- Please tell us a little about your background.
How I became interested in architecture was a mystery for the longest time. After living in Japan for over a decade, I remember returning home to visit my old neighbourhood and suddenly the influences became apparent. I grew up in a mid-century modern home in an area of Brisbane known for mid-century modern designs.
As luck would have it, I went to kindy at Robin Gibson’s award-winning precinct and my primary school church was a suburban modernist structure by Martin Conrad. I
remember the opening of the Queensland Art Gallery, another of Robin Gibson’s works, and the occasional weekend spent at Harry Seidler’s Hilton Hotel where my
sister and I would sneak out onto the sweeping balconies in our pjs for a glimpse of the modernist atrium and its hanging gardens. Though I wasn’t aware of it at the
time, I believe my early exposure to great local architecture had a deep impact and shaped the way I look at the everyday.
2. Why would you say (architectural) photography is important to architecture?
The photographic representation of a project is often the first experience others will have with that project, and in many cases the only experience. Photography allows
the architect to share with the world the experience of a space that may otherwise never be seen in person which is important not only for those involved in the project
but for the industry as a whole. Photography can also reveal new layers and bring fresh perspectives to areas of a space that may have otherwise been overlooked.
Despite the crucial role photography plays, I think most architects would agree that there is no substitute for experiencing architecture firsthand.
3. Do you think there is enough awareness/understanding of this?
Not all stakeholders on a project will have an understanding of the photographic process and its importance. However, in my experience most architects understand the need for quality photographic representation of their work. Completed work will always outshine conceptual work and photography helps showcase an architect’s
capabilities, build their reputation and grow their business.
4. Is architectural photography any different to other types of photography?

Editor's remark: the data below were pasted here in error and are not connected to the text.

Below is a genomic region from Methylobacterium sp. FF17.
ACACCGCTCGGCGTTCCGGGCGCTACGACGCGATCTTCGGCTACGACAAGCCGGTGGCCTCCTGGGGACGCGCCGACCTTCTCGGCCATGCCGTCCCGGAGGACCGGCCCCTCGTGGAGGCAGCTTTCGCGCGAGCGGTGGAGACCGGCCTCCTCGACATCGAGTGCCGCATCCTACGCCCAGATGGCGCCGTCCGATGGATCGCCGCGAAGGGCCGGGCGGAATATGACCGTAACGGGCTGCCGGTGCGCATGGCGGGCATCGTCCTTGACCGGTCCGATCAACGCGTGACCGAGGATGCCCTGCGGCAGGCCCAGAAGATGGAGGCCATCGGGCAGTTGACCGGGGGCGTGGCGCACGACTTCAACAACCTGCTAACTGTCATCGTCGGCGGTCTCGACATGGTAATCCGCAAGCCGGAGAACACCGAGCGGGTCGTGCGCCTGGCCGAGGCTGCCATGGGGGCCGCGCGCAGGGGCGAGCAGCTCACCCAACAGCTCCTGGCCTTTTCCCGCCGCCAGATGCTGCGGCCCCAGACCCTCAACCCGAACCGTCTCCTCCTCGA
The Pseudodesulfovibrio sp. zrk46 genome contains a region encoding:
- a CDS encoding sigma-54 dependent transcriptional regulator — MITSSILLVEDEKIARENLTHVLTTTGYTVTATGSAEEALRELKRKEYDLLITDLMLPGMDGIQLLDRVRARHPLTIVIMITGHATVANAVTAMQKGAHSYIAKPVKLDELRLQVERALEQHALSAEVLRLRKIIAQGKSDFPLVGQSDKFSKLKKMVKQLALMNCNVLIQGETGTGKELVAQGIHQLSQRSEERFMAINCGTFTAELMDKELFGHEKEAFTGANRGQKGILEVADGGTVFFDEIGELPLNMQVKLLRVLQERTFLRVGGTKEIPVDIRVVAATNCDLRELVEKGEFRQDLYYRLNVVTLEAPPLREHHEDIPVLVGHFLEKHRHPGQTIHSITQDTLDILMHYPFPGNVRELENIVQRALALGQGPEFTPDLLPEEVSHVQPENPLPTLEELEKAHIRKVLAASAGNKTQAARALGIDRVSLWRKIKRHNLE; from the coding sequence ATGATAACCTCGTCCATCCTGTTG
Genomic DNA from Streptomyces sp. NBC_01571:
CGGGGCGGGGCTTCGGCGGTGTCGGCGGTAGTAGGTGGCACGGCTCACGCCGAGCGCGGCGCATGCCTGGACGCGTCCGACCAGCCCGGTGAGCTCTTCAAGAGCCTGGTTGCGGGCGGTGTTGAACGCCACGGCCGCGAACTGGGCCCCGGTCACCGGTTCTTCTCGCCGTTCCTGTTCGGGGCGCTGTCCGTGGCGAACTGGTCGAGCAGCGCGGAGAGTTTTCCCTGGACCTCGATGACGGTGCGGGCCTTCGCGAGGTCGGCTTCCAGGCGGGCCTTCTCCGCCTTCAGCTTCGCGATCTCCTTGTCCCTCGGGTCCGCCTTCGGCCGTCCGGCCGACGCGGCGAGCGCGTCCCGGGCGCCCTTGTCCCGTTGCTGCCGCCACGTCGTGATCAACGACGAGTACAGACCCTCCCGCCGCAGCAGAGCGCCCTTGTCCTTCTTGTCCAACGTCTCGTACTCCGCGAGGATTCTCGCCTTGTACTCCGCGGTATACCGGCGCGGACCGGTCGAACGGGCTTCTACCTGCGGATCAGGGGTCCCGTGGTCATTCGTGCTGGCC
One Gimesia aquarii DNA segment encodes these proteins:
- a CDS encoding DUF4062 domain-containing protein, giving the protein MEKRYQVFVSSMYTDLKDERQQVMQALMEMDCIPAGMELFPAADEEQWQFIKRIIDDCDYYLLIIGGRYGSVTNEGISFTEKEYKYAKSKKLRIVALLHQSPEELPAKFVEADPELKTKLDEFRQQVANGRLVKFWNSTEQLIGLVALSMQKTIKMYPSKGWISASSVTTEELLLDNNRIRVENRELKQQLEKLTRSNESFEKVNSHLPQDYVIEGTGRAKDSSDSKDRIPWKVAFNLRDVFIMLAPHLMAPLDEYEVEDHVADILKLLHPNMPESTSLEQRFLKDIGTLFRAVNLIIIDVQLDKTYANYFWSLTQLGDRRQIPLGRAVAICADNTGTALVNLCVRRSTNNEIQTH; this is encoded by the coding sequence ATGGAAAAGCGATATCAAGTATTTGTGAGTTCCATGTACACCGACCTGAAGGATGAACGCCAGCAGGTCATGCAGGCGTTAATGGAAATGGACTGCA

Yes, although the principles of photography remain the same. As with any visual art, the proof is in the image itself. You can have an amazing project but if the visuals don’t sing then you haven’t achieved your objective (No amount of rhetoric can save a flat image). With architectural photography, it is important to understand the language of the architect so that you can contribute to that language rather than detract from it. Having respect for the architect, their project and their vision, and
helping bring that vision to life through imagery, is paramount.
5. Is any special training required to work in this field?
Photography, like any profession, can take many years to master. I graduated with a degree in Visual Arts and briefly assisted commercial photography studios in Brisbane, Singapore and Tokyo. Additionally, I was mentored and taught various techniques by some amazing artists, including art photographer Marian Drew. The knowledge I gained and training I received were infinitely useful and contributive to my photographic practice.
6. What is the first thing you think about when approaching a project?
Be it an open brief or a strict brief, a large project or small project, the first thing I do when I step on site is experience the space and find the sweet spots. Every project has them and it is my job to explore those.
7. What is the most challenging type of building/space to photograph?
My role is to get the best out of any space and naturally some spaces will reveal themselves sooner than others. Perhaps the most challenging architectural project to photograph is one that has an unclear vision. Visual storytelling can get quite tricky when a project creates confusion or doesn’t have a clear identity.
8. Do you have any favourite project(s) in your portfolio? If yes, why?
I’ve been really lucky to be able to photograph some standout architectural spaces so naturally I have a lot of favourites. What makes a great project even greater for me is the creative collaboration. We all respond differently to the same visual cues and everyone involved in a project provides a unique perspective. Combining different perspectives can inspire creativity, productivity and innovation to produce amazing outcomes. My clients trust me to consider these different perspectives when composing the final imagery so that I can create a well-rounded and holistic visual story of place.
9. What advice would you give anyone considering a career in architectural photography?
Though it may seem counterintuitive, I would thoroughly recommend seeing the world. I took a very non-linear path between graduating and starting my business, working in various sectors in different countries before making the leap. Veering off the path was indispensable for me to gain life experience, broaden my perspective and understand how to make a business profitable. The insight gained from learning a foreign language and culture and experiencing some of the vernacular architecture of the world is something I carry with me always.